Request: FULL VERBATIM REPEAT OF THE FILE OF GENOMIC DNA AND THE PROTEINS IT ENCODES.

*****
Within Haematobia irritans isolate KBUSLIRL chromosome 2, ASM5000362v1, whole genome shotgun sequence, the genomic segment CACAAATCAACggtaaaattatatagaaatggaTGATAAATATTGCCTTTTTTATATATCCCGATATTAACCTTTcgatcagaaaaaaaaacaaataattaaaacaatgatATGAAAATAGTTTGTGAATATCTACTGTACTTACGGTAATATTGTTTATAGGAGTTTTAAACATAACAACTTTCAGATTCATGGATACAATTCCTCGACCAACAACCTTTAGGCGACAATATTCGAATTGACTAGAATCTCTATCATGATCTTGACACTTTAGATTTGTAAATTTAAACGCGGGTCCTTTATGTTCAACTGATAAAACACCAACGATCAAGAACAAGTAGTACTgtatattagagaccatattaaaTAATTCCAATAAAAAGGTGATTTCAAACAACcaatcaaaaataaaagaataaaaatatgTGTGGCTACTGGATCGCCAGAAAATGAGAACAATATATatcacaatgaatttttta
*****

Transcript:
Within Haematobia irritans isolate KBUSLIRL chromosome 2, ASM5000362v1, whole genome shotgun sequence, the genomic segment CACAAATCAACggtaaaattatatagaaatggaTGATAAATATTGCCTTTTTTATATATCCCGATATTAACCTTTcgatcagaaaaaaaaacaaataattaaaacaatgatATGAAAATAGTTTGTGAATATCTACTGTACTTACGGTAATATTGTTTATAGGAGTTTTAAACATAACAACTTTCAGATTCATGGATACAATTCCTCGACCAACAACCTTTAGGCGACAATATTCGAATTGACTAGAATCTCTATCATGATCTTGACACTTTAGATTTGTAAATTTAAACGCGGGTCCTTTATGTTCAACTGATAAAACACCAACGATCAAGAACAAGTAGTACTgtatattagagaccatattaaaTAATTCCAATAAAAAGGTGATTTCAAACAACcaatcaaaaataaaagaataaaaatatgTGTGGCTACTGGATCGCCAGAAAATGAGAACAATATATatcacaatgaatttttta